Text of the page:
The payment practices of big businesses during the pandemic have been revealed in a new report which calls for legislated “fair buyer” 30 day payment terms, as part of a plan to support SMEs in their economic recovery.
Xero, the global small business platform, found that 59 percent of small business owners in the UK said that corporate customers increased the length of their payment terms during the pandemic. This impacted on numerous aspects of their business including their ability to hire and retain staff, and comes as new data from the ONS suggests unemployment is at 4.8 per centin July to September 2020.
The research also found that 37 percent of SMEs felt squeezed by corporates during the crisis. Nearly three-fifths (59 percent) of SMEs were asked by their bigger clients to cut their fees and prices. 40 percent feel that their bigger counterparts were asking them to do more for less money.
Five poor payment practices by corporates during lockdown:
- Increasing payment terms (59 percent)
- Asking SMEs to reduce fees (59 percent)
- Asking SMEs to change their wider terms & conditions (49 percent)
- Asking SMEs to do more for less money (40 percent)
- Treating SMEs like a supplier rather than a partner (37 percent)
The implications of these poor payment practices on small firms are severe according to company owners: 15 percent of SMEs felt this stopped them from taking on more business, 14 percent felt that it stopped them from retaining customers, 13 percent felt that it stopped them from investing in new technology and 11 percent felt it stopped them from retaining staff.
In September 2020, small business revenue was at 9.2 percent below the national average pre-pandemic and employment was down by 1.8 percent amongst British small businesses. The data comes from Xero Small Business Insights (SBI), its barometer of the small business economy, which is based on anonymised and aggregated data from hundreds of thousands of Xero’s UK customers.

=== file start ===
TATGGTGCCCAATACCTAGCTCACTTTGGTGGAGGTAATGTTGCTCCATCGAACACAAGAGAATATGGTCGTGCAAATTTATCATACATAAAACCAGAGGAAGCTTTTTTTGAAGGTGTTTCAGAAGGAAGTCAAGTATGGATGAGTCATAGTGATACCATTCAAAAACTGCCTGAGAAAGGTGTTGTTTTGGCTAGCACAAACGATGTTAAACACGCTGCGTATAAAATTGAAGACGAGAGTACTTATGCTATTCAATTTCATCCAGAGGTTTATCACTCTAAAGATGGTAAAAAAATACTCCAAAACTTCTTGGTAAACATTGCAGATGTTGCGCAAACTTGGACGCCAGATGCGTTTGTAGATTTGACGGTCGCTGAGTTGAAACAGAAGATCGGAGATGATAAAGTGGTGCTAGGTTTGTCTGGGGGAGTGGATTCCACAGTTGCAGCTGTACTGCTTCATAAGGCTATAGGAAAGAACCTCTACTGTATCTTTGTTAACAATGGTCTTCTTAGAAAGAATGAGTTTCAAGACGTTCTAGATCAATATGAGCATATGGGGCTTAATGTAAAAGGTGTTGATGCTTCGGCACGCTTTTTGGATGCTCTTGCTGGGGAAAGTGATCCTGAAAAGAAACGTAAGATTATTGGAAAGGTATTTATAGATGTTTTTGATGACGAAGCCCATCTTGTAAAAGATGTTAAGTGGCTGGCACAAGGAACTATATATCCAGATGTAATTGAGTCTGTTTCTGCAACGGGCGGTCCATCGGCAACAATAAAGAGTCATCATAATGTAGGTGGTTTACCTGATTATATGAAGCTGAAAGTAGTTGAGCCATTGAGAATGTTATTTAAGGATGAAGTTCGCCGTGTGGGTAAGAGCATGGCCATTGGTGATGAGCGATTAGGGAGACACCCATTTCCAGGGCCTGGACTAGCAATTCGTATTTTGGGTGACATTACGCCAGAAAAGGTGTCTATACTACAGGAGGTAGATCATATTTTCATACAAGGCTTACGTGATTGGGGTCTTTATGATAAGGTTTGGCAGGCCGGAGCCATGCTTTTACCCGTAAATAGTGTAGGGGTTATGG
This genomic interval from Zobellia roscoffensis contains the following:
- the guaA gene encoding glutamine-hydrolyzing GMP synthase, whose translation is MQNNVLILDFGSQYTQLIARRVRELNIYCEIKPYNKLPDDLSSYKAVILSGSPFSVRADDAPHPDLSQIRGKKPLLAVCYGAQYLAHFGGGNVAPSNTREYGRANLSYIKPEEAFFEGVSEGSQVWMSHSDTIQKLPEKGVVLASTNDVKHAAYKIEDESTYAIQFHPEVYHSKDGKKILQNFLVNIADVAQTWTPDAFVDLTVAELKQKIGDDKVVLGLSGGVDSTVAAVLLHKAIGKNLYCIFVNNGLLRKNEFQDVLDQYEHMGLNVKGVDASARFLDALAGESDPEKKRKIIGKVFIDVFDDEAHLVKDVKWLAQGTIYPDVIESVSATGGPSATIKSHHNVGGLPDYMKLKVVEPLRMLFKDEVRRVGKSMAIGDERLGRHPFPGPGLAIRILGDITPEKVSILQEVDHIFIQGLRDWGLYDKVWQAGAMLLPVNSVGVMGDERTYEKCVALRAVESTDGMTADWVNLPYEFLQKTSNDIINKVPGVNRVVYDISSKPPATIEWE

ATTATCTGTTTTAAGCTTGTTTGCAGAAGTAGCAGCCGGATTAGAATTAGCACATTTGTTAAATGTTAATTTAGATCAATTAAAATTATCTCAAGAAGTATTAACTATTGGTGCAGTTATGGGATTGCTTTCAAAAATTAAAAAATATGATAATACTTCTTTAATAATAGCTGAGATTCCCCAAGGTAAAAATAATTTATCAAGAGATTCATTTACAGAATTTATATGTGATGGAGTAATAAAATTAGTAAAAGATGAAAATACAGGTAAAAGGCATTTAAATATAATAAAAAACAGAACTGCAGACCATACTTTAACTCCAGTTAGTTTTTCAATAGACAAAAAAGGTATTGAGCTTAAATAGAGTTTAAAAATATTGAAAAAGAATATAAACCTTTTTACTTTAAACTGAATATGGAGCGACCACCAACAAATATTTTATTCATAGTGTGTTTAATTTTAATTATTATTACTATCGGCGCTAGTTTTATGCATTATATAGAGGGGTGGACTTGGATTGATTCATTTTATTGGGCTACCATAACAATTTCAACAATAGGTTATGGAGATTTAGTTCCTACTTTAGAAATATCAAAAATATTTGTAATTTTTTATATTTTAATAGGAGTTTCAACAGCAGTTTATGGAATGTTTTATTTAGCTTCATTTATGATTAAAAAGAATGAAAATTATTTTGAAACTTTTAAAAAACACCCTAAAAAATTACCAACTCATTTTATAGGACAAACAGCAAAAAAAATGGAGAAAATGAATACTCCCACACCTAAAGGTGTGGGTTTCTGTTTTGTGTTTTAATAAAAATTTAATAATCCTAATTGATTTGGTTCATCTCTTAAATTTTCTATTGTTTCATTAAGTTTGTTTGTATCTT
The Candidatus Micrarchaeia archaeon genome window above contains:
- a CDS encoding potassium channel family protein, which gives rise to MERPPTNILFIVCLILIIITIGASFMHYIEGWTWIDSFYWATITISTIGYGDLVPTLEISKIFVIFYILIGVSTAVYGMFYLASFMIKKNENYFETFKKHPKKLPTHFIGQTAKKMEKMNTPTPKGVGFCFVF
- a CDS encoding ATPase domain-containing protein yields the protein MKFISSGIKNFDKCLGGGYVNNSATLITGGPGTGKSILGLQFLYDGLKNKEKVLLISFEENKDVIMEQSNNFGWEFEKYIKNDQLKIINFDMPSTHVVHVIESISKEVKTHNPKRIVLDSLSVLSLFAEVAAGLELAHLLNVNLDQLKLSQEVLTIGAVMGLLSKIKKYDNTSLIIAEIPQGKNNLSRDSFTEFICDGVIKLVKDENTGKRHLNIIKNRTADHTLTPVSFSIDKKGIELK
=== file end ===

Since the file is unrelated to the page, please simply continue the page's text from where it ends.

Gary Turner, MD and co-founder of Xero, said: “We have heard from small businesses who have received shocking payment requests from their large customers during the pandemic. One business was asked to drop their prices by 10 percent by one corporate who also wanted to extend their payment terms to 90 days. But it’s encouraging to see that some corporates have been more understanding. We must remember that late payments can affect cash flow to the extent that a small business won’t survive. We’re calling for 30 day payment terms to become the new standard with immediate effect, to ease the pressure for many small firms who are struggling to balance their books.”
Luke Winter, Creative Director at video production company Wallbreaker had to implement a payment plan for his clients to help him manage his cash flow better which is taking up a significant amount of time to execute. “To try and mitigate the impact, we’ve been forced into offering payment plans over an extended period of time. This solution ensures we get the money in, but it’s now over 6 months instead of 30 days. The payment plans mean we’re spending what feels like half of a working week just chasing down invoices which is really affecting our output and the worry of it all keeps me up at night.”
There are some positive stories however. More than one third of SMEs (34 percent) felt that big businesses treated them well during the pandemic, with almost one third of SMEs (32 percent) revealing that big businesses actually asked them to increase their fees. Some small firms (37 percent) even felt that their relationships with big business customers improved during the pandemic.
Meggie Palmer, Founder of Pep Talk Her had a positive experience and worked with her big business clients to come up with solutions that worked for both businesses: “I reached out to our clients who we have great relationships with and explained that I was a little worried about cash flow and that here is how I could help them, in exchange for them helping me. They were super kind and open to having a discussion and being creative to brainstorm situations that were a win for both of us.”
Xero is asking the government to legislate ‘Fair Buyer’ 30-day payment terms in order to hold large businesses accountable to SMEs, change the late payments culture in the UK and help small firms with their cash flow as part of its Roadmap To Recovery manifesto.
The small business platform has met with MPs as part of its ongoing campaign to raise awareness of the late payments crisis, in an effort to help small firms to manage cash flow and maintain adequate reserves.
Xero’s Roadmap to Recovery Manifesto can be downloaded here